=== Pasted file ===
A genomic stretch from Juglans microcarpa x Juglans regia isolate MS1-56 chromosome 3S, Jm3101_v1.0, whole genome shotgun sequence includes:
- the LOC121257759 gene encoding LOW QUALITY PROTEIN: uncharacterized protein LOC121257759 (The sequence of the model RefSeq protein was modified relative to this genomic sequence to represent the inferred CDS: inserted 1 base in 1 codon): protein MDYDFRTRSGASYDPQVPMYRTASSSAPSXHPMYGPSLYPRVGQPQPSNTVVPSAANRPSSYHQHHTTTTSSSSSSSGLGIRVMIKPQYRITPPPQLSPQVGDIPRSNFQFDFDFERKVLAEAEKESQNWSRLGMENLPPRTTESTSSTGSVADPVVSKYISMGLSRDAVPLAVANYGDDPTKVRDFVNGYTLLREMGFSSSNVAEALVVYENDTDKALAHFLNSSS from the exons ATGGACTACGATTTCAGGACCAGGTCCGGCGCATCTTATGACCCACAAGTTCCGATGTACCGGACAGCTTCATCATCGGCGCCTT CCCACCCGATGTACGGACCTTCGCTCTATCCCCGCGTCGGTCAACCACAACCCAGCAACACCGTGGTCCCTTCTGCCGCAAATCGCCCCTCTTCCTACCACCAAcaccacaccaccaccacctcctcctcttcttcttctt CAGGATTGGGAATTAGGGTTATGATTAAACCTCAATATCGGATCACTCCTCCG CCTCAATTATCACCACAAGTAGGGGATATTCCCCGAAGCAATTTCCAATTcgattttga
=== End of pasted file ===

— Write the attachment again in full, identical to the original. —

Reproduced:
A genomic stretch from Juglans microcarpa x Juglans regia isolate MS1-56 chromosome 3S, Jm3101_v1.0, whole genome shotgun sequence includes:
- the LOC121257759 gene encoding LOW QUALITY PROTEIN: uncharacterized protein LOC121257759 (The sequence of the model RefSeq protein was modified relative to this genomic sequence to represent the inferred CDS: inserted 1 base in 1 codon): protein MDYDFRTRSGASYDPQVPMYRTASSSAPSXHPMYGPSLYPRVGQPQPSNTVVPSAANRPSSYHQHHTTTTSSSSSSSGLGIRVMIKPQYRITPPPQLSPQVGDIPRSNFQFDFDFERKVLAEAEKESQNWSRLGMENLPPRTTESTSSTGSVADPVVSKYISMGLSRDAVPLAVANYGDDPTKVRDFVNGYTLLREMGFSSSNVAEALVVYENDTDKALAHFLNSSS from the exons ATGGACTACGATTTCAGGACCAGGTCCGGCGCATCTTATGACCCACAAGTTCCGATGTACCGGACAGCTTCATCATCGGCGCCTT CCCACCCGATGTACGGACCTTCGCTCTATCCCCGCGTCGGTCAACCACAACCCAGCAACACCGTGGTCCCTTCTGCCGCAAATCGCCCCTCTTCCTACCACCAAcaccacaccaccaccacctcctcctcttcttcttctt CAGGATTGGGAATTAGGGTTATGATTAAACCTCAATATCGGATCACTCCTCCG CCTCAATTATCACCACAAGTAGGGGATATTCCCCGAAGCAATTTCCAATTcgattttga